Wednesday, January 9, 2008

Supreme Court hears charitable immunity cases

Chief Justice Leroy Rountree Hassell Sr. noted that the University of Virginia Health Services Foundation pays annual bonuses ranging from $70,000 to more than $850,000 to physicians who work at U.Va. Hospital.

“To me, it raises a big eyebrow,” Hassell told Charlottesville lawyer Donald R. Morin, who was trying to convince the Supreme Court of Virginia that the foundation has charitable immunity.

Morin responded that those amounts must be considered in the context of the salaries necessary to attract the best talent to a world-class medical school.

Hassell countered with a chuckle, “I think I’m on a world-class court, too,” adding that he and his colleagues get no such bonus.

The court heard arguments today in two cases in which Charlottesville Circuit Judge Edward L. Hogshire found that the foundation does not have immunity and one from Fairfax Circuit Judge Randy I. Bellows, who sat in the Charlottesville court by designation and found that it does.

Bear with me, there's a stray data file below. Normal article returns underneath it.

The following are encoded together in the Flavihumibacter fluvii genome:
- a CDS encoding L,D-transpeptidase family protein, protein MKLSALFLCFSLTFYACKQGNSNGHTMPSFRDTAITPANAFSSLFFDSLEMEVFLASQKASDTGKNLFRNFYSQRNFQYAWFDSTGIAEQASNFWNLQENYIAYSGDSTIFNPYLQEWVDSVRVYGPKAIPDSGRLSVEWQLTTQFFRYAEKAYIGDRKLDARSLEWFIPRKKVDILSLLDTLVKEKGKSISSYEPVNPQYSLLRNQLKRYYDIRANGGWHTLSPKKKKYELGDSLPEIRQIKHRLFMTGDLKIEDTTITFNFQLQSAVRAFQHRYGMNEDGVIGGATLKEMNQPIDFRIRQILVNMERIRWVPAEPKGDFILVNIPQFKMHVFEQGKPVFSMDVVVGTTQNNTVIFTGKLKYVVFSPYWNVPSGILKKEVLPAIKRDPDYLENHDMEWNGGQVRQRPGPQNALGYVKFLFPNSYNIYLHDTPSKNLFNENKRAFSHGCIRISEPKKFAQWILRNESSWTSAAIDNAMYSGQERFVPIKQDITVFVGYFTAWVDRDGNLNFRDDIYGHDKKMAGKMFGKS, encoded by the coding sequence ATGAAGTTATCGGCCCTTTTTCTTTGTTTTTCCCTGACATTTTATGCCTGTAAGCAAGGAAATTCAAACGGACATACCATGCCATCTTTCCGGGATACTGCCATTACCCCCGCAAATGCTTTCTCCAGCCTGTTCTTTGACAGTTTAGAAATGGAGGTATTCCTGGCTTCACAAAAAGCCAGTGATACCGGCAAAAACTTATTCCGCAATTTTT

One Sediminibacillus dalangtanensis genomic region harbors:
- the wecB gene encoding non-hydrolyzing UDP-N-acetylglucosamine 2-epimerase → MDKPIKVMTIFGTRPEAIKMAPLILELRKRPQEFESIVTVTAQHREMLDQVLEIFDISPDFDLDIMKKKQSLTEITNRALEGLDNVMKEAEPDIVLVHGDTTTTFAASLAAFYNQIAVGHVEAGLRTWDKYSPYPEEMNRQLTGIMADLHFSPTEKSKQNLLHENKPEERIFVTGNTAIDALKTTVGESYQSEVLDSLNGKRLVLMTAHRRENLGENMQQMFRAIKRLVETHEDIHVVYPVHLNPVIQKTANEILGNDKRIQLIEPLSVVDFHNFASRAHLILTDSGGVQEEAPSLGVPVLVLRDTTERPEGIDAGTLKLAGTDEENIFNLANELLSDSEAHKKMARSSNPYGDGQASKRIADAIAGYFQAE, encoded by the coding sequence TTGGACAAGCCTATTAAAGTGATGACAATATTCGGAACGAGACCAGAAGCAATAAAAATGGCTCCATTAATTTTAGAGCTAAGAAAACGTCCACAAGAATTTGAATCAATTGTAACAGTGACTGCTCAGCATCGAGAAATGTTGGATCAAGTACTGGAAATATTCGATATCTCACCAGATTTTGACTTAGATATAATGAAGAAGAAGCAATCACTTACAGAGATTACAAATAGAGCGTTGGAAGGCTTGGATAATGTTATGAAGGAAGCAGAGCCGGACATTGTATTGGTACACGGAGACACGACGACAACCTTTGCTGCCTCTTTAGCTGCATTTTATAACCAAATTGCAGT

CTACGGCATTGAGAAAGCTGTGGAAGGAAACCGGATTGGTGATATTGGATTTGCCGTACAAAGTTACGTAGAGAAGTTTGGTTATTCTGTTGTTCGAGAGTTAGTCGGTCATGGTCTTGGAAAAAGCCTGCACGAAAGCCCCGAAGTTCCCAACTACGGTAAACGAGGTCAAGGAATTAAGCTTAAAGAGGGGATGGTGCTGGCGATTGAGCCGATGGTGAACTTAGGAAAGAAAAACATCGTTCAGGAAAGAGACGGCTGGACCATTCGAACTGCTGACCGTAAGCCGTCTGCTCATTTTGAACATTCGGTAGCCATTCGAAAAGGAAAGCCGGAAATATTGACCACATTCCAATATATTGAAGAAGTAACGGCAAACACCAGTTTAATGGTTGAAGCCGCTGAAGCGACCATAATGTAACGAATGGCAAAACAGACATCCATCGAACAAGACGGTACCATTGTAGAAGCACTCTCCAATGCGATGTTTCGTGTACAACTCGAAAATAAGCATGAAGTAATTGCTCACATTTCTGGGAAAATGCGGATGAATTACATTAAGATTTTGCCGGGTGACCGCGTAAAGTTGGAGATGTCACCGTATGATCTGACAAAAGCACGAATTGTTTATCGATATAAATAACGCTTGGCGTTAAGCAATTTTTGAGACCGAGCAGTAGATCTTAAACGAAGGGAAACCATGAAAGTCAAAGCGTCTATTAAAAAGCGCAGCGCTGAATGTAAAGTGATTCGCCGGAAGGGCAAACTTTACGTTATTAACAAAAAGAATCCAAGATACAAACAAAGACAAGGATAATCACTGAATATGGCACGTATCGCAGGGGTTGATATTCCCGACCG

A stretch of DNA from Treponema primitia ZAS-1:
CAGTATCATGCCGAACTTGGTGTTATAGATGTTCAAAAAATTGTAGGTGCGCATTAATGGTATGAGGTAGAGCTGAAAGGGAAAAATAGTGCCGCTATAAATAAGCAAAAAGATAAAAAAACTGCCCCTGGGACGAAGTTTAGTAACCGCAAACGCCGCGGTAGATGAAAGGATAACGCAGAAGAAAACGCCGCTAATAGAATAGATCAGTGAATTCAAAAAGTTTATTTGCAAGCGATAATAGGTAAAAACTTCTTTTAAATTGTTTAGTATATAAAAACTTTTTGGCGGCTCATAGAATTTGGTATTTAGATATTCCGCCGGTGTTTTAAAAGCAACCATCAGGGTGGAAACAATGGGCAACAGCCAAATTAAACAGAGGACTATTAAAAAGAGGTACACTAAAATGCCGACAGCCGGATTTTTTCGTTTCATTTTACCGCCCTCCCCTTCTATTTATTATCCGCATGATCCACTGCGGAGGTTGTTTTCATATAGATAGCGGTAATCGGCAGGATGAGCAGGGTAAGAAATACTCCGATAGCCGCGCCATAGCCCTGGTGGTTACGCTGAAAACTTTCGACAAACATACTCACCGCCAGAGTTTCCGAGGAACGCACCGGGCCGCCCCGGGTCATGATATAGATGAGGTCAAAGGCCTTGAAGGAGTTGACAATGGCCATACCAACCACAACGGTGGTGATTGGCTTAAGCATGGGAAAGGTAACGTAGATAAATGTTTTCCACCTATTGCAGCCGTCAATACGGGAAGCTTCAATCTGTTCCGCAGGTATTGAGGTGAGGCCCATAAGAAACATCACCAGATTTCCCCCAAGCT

Morin fielded far more questions than the attorneys who argued for the plaintiffs, Matthew B. Murray, R. Frazier Solsberry and L. Steven Emmert.

Justice G. Steven Agee focused, for example, on how those bonuses are determined. He noted that they are based on the amount of income generated by the physicians and their departments rather than on the amount of charitable work that they do.

The justices did not seem to be impressed, however, by arguments that the foundation gets its status as a charitable institution for tax purposes from support of the university and its hospital rather than from its own independent status as a charity.

That election for tax purposes has little to say about whether it meets the criteria for charitable immunity that the court established in Ola v. YMCA of South Hampton Roads Inc. (VLW 005-6-098), Justice Donald W. Lemons said.

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